Where does TBTF come from? It is a combination (whose weights vary from case to case) of 1) fears of systemic risk when a bunch of people all want to cash in at the same time but their counterparties don’t hold enough cash to do that and so go bust simultaneously and 2) standard rent-seeking behavior among businesses and government.

    One set of prescriptions for dealing with the first- and second-order consequences of TBTF tries to regulate the activities of large financial entities by restricting the kind of trades they can undertake. Some of these proposals are quite far-reaching–Leamer, for example, has proposed turning all financial entities into mutual associations–but most rely on “diligent” regulators to a) identify the class of TBTF entities and then b) ride herd on them to keep their risk-taking under control. Radical proposals suffer from institutional defects–they require outlawing a whole set of impossible-to-predict-in-advance contractual forms that would go outside the new “safe” boundaries, for example. The incremental proposals, on the other hand, ignore the problem of political influence as well as the difficulty in deciding just who is TBTF. Not encouraging.

    Some people want to get out of the trap by prohibiting or penalizing bigness itself, saying “if it’s too big to fail then it’s too big.” Either an outright size limit or a set of progressive fees or capital requirements could prevent financial entities from getting too big, in this view. Problems: The more-skilled financiers would not grow relative to the less-skilled, resulting in less-efficient capital allocation; it would be hard to stop firms from circumventing the rules by starting up new and ostensibly “independent” entities but having them act in a correlated way; and even a zillion truly independent entities that get linked up by cross-entity contracts under conditions of correlated risk (like an asset bubble) could still end up generating the same amount of systemic risk as before.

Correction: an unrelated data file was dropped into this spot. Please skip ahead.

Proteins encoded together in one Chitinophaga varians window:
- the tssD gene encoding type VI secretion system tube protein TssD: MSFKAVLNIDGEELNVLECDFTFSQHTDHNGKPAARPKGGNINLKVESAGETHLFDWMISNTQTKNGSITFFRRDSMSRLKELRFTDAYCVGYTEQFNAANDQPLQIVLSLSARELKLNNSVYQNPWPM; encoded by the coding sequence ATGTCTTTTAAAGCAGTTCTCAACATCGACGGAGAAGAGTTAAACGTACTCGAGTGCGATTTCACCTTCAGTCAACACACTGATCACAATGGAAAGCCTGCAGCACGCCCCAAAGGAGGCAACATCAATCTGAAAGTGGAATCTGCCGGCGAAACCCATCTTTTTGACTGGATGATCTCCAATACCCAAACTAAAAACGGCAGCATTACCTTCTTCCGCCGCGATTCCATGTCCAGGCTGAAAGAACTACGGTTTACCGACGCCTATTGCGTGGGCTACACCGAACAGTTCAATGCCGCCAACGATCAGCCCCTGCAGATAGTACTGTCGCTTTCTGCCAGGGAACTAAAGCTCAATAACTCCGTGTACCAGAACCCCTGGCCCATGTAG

From a classical-liberal point of view, a “no government bailouts” constitutional rule is attractive. The idea is that a credible commitment to eschew TBTF policy will eliminate the implicit guarantees that players like Goldman are currently exploiting. Providers of capital, especially debt capital, would then have an incentive to perform due diligence and not lend to riverboat gamblers. It isn’t clear how this policy would apply to deposit insurance; it seems hard to square the two to me. I don’t see how to implement this proposal in a clear and credible way that wouldn’t be eroded when the first crisis came along.